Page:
The truth is that the housing market is not one market. Different geographies, types of property and situations for buyers and sellers create huge variation in pricing trends locally.
For investors, the big opportunity is to use the plethora of data now available to identify the lowest risk, highest yield areas, and then within these selected areas to identify well-priced assets.”
Jeremy Leaf, north London estate agent and a former RICS residential chairman, comments:
“These figures confirm what we’ve seen in our offices – the market is still baring its teeth.
Despite a 15-year high in base rate and continuing inflation, buyers are showing there is little chance of a correction, although sales are taking longer and prices are softening.
Strong employment is also supporting activity.
We don’t expect to see much change in the months ahead but a gradual improvement as optimism always seems to become more apparent at the beginning of the year.”
Mark Harris, chief executive of mortgage broker SPF Private Clients, comments:
“While interest rates appear to have peaked, those hoping base rate will move swiftly downwards again to the rock-bottom levels of the recent past are likely to be disappointed.
Pricing is higher than borrowers have grown used to over the years, meaning those buyers relying on mortgages are more price-sensitive on the back of ongoing affordability concerns.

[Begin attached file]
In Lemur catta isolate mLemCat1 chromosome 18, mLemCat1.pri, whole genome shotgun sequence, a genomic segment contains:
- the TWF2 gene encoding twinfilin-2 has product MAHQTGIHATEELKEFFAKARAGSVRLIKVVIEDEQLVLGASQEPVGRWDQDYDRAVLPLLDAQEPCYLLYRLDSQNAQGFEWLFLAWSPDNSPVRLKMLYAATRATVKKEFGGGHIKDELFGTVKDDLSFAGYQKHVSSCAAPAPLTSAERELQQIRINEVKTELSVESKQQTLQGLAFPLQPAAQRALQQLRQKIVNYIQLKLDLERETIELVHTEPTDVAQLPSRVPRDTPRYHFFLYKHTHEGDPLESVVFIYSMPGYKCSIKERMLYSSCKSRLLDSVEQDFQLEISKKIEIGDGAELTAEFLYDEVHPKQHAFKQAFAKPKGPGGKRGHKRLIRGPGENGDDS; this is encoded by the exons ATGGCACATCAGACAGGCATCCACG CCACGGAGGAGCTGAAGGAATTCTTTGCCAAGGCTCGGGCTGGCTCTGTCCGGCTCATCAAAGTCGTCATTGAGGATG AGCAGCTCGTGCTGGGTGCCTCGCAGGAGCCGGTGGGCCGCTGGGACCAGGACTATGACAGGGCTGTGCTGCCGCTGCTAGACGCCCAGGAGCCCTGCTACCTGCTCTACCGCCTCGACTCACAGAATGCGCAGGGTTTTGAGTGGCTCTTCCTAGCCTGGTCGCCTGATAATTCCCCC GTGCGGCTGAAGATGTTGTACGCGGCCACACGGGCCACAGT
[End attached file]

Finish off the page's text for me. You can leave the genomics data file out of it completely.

The direction of travel for new mortgage rates is downwards, with a number of lenders making reductions this past week and bringing some early Christmas cheer to borrowers.
With two and five-year fixes available from below 4.5 per cent, we may be in a higher interest rate environment but rates are becoming more palatable.”
Alex Lyle, director of Richmond estate agency Antony Roberts, comments:
“At this time of year, competition is more muted so there are opportunities for buyers who are brave enough not to sit on the fence.
Two consecutive holds in base rate has brought some confidence back to the market, helping buyers plan for the future with a little more certainty.
Stock levels are lower, as expected at this time of year, but those properties which are coming to the market are at the right price and at less ambitious levels than in the past.”
Tom Bill, head of UK residential research at Knight Frank, comments:
“If we are not at the bottom of the current slowdown in the UK housing market, we must be close.
Price indices are potentially more volatile due to low transaction numbers but sentiment has improved in recent weeks as the worst of the economic data moves behind us.
Inflation is below 5%, the best five-year fixed-rate mortgage has fallen to less than 4.5% this week and speculation is focussed on the timing of the next rate cut not the size of the next rise.
After a flat autumn, the UK housing market should see a spring bounce in 2024 provided a general election is not called in the first half of next year.”